CHARACTERS The Lottery and Other Stories 108

FREE READ The Lottery and Other Stories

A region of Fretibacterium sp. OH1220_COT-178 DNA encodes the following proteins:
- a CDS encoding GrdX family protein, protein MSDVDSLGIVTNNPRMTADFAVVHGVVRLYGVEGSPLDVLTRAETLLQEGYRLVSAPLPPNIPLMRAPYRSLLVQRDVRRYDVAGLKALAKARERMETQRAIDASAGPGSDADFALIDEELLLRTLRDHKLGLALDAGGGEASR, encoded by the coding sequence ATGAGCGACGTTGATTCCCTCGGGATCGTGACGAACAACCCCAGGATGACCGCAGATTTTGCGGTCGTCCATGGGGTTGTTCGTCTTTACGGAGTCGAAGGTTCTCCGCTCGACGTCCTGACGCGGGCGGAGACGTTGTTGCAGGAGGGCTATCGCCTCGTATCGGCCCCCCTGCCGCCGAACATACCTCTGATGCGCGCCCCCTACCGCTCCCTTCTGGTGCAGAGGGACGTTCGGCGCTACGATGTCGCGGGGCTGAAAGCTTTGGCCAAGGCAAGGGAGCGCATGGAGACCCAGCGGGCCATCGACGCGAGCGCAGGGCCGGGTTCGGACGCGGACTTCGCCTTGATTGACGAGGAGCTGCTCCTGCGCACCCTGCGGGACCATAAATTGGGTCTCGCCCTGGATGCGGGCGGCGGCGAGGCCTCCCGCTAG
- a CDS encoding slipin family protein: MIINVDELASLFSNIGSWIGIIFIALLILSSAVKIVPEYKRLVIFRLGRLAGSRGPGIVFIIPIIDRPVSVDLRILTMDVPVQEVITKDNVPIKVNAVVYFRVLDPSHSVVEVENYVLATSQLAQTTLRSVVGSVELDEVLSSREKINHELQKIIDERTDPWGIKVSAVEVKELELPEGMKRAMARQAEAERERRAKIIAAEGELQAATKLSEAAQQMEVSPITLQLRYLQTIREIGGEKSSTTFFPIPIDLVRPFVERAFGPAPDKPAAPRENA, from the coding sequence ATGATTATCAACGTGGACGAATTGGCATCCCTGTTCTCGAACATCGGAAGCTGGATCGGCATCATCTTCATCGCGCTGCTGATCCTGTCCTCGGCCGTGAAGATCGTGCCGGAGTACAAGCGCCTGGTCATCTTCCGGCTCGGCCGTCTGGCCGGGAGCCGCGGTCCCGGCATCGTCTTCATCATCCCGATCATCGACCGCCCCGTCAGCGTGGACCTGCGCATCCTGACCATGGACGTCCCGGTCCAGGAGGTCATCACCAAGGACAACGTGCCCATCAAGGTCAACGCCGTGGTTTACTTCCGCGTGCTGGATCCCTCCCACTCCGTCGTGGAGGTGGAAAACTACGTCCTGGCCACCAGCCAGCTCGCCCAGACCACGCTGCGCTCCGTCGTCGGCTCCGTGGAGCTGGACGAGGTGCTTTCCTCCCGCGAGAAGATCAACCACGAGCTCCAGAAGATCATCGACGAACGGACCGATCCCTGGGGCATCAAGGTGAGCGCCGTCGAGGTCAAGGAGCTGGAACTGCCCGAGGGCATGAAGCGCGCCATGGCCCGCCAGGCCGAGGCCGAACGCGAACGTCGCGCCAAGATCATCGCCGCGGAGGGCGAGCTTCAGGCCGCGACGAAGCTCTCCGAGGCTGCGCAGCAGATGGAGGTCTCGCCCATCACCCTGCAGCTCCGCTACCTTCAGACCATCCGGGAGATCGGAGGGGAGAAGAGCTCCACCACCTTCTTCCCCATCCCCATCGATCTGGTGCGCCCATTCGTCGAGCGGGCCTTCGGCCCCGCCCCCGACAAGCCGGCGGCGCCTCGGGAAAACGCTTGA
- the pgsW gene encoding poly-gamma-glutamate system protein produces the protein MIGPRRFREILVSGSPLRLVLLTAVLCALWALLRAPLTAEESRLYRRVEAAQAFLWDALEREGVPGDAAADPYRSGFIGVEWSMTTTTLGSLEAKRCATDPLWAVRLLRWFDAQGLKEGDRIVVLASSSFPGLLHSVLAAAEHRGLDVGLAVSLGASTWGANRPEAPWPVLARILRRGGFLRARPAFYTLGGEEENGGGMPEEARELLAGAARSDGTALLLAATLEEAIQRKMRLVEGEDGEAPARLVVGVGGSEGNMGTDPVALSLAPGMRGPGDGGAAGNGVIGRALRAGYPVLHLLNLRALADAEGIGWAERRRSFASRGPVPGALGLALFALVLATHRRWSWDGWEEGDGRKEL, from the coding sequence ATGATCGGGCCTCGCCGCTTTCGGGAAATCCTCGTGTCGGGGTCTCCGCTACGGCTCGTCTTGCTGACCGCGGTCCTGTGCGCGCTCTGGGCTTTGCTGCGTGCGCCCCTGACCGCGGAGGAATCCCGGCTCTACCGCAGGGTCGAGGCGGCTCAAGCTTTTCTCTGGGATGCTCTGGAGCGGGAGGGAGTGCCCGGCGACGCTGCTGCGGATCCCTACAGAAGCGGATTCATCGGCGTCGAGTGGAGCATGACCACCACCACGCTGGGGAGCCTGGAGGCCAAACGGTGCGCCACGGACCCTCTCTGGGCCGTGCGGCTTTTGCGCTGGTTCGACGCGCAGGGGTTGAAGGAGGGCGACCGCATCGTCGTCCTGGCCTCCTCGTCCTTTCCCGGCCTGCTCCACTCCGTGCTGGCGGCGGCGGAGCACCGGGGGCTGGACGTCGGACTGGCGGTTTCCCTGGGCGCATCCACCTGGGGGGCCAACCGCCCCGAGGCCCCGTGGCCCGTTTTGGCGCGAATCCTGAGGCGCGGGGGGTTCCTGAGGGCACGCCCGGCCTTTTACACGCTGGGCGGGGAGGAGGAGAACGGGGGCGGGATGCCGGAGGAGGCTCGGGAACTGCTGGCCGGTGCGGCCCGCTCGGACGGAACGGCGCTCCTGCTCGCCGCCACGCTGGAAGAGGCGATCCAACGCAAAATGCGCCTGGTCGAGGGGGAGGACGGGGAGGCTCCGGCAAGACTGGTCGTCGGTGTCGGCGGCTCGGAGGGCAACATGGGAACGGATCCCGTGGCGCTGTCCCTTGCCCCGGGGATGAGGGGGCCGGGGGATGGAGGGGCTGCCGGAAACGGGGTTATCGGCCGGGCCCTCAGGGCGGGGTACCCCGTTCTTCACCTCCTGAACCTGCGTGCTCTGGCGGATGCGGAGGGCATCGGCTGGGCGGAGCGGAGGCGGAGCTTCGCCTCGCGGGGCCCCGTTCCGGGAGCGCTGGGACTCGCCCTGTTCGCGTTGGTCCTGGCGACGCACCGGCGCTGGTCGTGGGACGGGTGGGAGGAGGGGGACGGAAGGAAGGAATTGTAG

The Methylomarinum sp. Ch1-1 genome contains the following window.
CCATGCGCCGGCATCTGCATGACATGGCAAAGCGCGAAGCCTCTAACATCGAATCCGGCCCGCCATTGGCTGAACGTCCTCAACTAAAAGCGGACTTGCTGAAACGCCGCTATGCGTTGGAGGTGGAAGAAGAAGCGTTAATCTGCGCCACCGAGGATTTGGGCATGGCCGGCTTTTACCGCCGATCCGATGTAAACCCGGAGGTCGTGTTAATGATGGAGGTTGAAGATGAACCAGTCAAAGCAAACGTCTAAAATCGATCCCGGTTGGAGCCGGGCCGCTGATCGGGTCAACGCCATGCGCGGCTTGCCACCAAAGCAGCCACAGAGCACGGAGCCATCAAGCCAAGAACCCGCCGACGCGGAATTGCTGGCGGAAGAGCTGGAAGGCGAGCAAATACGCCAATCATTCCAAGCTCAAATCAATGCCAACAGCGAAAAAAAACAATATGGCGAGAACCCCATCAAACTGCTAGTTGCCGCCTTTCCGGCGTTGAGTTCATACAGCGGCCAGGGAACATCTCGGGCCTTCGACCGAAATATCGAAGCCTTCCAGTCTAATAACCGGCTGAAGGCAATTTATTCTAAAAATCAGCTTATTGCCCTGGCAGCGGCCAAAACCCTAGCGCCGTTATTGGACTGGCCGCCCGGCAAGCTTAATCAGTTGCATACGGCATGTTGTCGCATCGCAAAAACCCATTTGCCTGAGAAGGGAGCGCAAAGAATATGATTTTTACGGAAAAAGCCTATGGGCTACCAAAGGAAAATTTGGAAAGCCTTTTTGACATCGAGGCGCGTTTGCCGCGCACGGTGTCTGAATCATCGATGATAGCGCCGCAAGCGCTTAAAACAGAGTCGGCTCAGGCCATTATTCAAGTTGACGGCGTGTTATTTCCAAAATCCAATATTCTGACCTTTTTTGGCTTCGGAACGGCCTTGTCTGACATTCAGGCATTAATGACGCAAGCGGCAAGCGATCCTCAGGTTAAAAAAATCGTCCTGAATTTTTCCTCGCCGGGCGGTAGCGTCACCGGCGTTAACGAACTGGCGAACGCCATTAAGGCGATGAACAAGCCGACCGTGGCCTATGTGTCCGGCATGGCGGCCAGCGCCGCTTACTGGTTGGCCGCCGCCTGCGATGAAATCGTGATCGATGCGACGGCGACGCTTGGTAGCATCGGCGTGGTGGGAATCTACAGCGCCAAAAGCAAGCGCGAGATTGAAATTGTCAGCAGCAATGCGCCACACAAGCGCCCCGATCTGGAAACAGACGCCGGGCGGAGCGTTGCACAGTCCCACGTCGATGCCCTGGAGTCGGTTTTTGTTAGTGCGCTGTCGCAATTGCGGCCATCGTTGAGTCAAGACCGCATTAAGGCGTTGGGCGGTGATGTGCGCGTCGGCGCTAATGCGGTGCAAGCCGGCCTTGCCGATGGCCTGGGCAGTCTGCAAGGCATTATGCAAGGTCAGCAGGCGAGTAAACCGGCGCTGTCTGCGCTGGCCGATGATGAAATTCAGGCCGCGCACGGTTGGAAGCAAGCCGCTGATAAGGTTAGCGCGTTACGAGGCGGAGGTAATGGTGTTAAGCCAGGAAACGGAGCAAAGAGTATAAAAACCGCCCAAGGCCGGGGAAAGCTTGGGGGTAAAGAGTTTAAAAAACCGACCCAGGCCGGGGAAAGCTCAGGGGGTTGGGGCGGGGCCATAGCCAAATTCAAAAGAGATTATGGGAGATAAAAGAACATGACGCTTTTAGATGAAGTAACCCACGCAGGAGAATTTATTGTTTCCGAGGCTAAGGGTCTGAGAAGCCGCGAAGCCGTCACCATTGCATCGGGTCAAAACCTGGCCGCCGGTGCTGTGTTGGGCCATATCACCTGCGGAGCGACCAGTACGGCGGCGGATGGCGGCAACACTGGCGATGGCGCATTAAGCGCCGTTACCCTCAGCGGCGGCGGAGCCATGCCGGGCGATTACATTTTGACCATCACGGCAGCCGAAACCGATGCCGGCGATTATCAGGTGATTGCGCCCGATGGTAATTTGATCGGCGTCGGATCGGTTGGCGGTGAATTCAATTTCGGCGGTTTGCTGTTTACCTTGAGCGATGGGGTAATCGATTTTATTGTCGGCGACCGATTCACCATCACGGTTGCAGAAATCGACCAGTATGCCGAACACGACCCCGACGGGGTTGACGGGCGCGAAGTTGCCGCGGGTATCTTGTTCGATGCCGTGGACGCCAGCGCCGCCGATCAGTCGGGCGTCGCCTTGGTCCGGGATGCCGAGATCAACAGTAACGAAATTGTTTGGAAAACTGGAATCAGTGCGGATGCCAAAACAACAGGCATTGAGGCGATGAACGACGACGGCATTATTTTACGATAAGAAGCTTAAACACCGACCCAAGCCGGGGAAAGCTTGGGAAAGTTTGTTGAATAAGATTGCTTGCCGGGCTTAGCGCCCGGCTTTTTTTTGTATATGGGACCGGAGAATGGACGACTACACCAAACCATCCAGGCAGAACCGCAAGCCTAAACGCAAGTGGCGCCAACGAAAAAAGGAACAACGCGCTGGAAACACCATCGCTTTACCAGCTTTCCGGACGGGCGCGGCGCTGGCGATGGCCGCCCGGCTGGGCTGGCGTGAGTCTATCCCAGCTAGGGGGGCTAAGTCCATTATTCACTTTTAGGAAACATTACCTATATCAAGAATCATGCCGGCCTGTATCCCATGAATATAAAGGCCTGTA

CHARACTERS The Lottery and Other Stories 108 Â The Lottery one of the most terrifying stories written in this century created a sensation when it was first published in The New Yorker Power and haunting and nights of unrest were typical reader responses This collection the only one to appear during Shirley Jackson's lifetime unites The Lottery wiEnty four eually unusual stories Together they demonstrate Jackson's remarkable range from the hilarious to the truly horrible and power as a storyteller. Very rarely does one find a short story collection where all stories are above average Kudos to Ms Jackson for producing a collection where all are excellent and some really outstanding I wonder whether it is possible to fall in love with a lady who passed away when one was scarcely two years old If so I'm in love with ShirleyThe title story needs no introduction in fact this is the one which first led me to Shirley Jackson and The Haunting of Hill House which so far I've not been able to read It must be one of the most discussed stories in American literature You can find my review hereHowever The Lottery is an exception in this collection none of the other stories are actual shockers though the suggestion of violence in some of them is really disturbing In The Renegade various methods to cure a dog of her chicken killing tendencies are discussed some of them right out of a medieval torturer's manual In The Witch a casual story told to a boy by a stranger takes an ugly turn Always the humdrum suddenly metamorphoses into the bizarre never uite letting go of strong undercurrent of black humourShirley never lets us forget that behind the mask of civilisation the caveman is still very much present even though the mask is removed fully only in The Lottery However it leads to a permanent undercurrent of tension which would be unbearable had it also not been so humorous People are always at loggerheads arms akimbo ready to draw and shoot though they never actually do We can see this tension among social situations most palpably in Trial by Combat Afternoon in Linen Like Mother Used to Make Men with Their Big Shoes and The Intoxicated and also in stories where the antagonism is not so evident In some stories this results in the total emotional domination of one human being by another leading to virtual slavery Like Mother Used to Make Men with Their Big Shoes Perhaps not surprisingly children in Ms Jackson's fictional universe take it in their stride In Kerala we have a movement called Pennezhuthu Woman writing It is coined by feminists to indicate the deconstructed language they use to subvert traditional masculine bias in literature I have never been able to understand what they mean by this but it cannot be denied that talented women bring a certain individual touch to language themes and narrative Shirley's female protagonists lost in the labyrinthine city jungles are a case in pointIn Pillar of Salt New York becomes a virtual trap for a country woman who is reduced to a wreck who cannot cross the street by the end of the tale In Flower Garden the younger Mrs Winning of Vermont Manor House becomes a prisoner of her own snobbish values In Elizabeth a lonely woman stuck in a stagnating business dreams of a demon lover in a sunlit garden and waits for him In the The Tooth a woman in the grip of a bad tooth has a dreamlike bus trip with a mysterious strangerBut it is in The Daemon Lover that this mysterious male a representation of the female animus perhaps is taken to its logical extreme view spoilerA woman on the search for her lover who has stood her up on her wedding morning runs him to earth in an apartment where he is apparently holed up However all her efforts to smoke him out are vainShe knew there was someone inside the other apartment because she was sure she could hear low voices and sometimes laughter She came back many times every day for the first week She came on her way to work in the mornings;in the evenings on her way to dinner alone but no matter how often or how firmly she knocked no one ever came to the door hide spoiler